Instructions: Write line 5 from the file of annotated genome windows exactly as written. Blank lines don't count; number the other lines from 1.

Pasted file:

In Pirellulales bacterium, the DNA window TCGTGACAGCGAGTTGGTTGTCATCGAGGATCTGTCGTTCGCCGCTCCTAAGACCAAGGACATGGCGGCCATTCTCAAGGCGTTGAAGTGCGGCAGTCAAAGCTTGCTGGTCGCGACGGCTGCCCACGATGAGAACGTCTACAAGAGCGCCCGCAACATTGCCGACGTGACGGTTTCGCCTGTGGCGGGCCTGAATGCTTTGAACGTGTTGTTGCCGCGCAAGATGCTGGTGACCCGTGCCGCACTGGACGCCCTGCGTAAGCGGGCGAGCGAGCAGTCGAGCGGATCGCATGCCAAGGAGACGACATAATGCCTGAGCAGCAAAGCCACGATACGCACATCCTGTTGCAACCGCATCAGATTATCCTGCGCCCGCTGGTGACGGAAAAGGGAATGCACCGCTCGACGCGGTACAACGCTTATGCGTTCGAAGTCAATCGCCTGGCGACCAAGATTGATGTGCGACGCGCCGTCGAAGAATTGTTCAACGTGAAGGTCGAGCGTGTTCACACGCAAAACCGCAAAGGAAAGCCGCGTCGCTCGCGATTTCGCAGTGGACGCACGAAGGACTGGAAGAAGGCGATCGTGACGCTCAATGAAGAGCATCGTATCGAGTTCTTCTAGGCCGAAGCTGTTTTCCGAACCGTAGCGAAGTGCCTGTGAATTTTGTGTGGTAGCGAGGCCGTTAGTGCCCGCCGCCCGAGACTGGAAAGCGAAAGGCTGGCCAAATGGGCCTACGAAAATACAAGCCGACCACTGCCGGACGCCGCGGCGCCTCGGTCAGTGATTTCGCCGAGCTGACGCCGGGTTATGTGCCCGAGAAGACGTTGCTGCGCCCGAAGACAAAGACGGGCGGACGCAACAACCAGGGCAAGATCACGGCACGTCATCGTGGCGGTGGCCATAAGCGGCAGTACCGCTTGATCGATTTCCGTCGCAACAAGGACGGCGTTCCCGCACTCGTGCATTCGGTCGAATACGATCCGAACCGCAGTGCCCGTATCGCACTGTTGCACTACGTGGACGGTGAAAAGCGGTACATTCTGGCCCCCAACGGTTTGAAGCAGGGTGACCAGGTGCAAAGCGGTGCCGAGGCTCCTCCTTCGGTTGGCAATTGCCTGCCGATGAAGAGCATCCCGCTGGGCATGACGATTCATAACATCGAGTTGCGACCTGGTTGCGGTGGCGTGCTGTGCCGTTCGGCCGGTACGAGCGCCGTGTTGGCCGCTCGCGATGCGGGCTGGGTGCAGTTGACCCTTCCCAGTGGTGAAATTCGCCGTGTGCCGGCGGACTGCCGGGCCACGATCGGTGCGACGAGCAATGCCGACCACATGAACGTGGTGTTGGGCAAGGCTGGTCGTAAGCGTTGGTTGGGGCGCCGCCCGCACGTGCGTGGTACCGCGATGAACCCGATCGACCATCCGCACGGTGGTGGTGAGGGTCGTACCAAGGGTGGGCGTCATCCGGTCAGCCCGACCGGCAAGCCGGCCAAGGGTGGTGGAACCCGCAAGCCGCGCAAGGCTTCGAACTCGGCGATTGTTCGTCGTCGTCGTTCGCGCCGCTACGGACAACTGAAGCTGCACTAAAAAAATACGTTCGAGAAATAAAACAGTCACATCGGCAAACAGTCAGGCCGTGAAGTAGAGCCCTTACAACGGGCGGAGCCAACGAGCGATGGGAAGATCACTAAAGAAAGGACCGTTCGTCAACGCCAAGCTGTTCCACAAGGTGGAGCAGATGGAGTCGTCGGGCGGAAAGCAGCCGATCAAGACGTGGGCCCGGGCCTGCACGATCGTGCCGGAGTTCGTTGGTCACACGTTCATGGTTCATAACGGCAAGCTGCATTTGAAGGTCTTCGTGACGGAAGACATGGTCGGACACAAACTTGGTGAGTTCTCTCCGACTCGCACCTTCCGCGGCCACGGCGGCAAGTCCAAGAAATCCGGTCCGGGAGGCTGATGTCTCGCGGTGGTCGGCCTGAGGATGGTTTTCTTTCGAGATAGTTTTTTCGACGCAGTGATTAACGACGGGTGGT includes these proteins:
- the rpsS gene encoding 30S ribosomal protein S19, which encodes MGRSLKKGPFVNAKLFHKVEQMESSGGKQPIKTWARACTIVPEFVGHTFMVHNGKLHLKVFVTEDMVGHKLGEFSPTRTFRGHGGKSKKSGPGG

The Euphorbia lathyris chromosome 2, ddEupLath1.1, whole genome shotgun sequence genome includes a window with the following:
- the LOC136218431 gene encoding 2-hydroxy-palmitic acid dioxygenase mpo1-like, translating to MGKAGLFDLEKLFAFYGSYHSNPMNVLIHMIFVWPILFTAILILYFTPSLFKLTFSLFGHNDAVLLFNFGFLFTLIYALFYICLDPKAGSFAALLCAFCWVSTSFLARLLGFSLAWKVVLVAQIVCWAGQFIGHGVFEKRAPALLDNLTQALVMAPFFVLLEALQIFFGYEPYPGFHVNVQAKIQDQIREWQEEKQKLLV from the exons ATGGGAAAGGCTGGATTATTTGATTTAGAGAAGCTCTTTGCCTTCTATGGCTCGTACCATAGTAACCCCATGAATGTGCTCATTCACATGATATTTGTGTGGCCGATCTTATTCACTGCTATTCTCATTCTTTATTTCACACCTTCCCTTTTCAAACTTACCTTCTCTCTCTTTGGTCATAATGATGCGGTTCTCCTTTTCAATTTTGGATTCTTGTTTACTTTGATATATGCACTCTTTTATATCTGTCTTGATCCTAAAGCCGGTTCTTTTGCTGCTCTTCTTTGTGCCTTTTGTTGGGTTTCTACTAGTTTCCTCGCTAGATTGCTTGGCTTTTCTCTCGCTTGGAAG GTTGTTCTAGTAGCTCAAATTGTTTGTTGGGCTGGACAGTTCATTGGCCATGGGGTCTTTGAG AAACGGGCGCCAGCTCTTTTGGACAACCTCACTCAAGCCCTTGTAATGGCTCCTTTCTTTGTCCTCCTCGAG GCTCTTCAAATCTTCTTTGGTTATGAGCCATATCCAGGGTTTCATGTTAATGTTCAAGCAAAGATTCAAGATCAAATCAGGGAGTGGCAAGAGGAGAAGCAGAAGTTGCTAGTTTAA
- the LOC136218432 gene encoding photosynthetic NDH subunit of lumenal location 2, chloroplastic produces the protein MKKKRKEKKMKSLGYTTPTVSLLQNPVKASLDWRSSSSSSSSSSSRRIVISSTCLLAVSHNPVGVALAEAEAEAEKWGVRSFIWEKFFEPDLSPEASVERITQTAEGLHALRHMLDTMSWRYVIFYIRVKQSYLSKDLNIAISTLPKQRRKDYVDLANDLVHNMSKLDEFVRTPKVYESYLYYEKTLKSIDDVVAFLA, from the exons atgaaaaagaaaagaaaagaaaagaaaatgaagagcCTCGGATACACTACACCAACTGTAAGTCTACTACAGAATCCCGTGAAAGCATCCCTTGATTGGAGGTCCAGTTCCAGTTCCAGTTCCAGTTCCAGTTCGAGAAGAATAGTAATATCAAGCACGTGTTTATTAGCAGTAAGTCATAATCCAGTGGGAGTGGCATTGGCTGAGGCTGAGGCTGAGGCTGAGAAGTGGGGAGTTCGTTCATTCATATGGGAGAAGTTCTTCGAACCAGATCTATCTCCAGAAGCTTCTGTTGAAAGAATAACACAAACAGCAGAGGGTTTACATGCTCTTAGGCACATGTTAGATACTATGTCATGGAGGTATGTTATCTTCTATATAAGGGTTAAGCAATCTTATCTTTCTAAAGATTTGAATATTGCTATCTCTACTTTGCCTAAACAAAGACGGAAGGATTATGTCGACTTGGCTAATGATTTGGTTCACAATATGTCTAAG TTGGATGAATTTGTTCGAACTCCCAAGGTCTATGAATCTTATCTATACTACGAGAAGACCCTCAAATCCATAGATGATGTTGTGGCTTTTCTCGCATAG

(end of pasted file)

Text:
- the LOC136218432 gene encoding photosynthetic NDH subunit of lumenal location 2, chloroplastic produces the protein MKKKRKEKKMKSLGYTTPTVSLLQNPVKASLDWRSSSSSSSSSSSRRIVISSTCLLAVSHNPVGVALAEAEAEAEKWGVRSFIWEKFFEPDLSPEASVERITQTAEGLHALRHMLDTMSWRYVIFYIRVKQSYLSKDLNIAISTLPKQRRKDYVDLANDLVHNMSKLDEFVRTPKVYESYLYYEKTLKSIDDVVAFLA, from the exons atgaaaaagaaaagaaaagaaaagaaaatgaagagcCTCGGATACACTACACCAACTGTAAGTCTACTACAGAATCCCGTGAAAGCATCCCTTGATTGGAGGTCCAGTTCCAGTTCCAGTTCCAGTTCCAGTTCGAGAAGAATAGTAATATCAAGCACGTGTTTATTAGCAGTAAGTCATAATCCAGTGGGAGTGGCATTGGCTGAGGCTGAGGCTGAGGCTGAGAAGTGGGGAGTTCGTTCATTCATATGGGAGAAGTTCTTCGAACCAGATCTATCTCCAGAAGCTTCTGTTGAAAGAATAACACAAACAGCAGAGGGTTTACATGCTCTTAGGCACATGTTAGATACTATGTCATGGAGGTATGTTATCTTCTATATAAGGGTTAAGCAATCTTATCTTTCTAAAGATTTGAATATTGCTATCTCTACTTTGCCTAAACAAAGACGGAAGGATTATGTCGACTTGGCTAATGATTTGGTTCACAATATGTCTAAG TTGGATGAATTTGTTCGAACTCCCAAGGTCTATGAATCTTATCTATACTACGAGAAGACCCTCAAATCCATAGATGATGTTGTGGCTTTTCTCGCATAG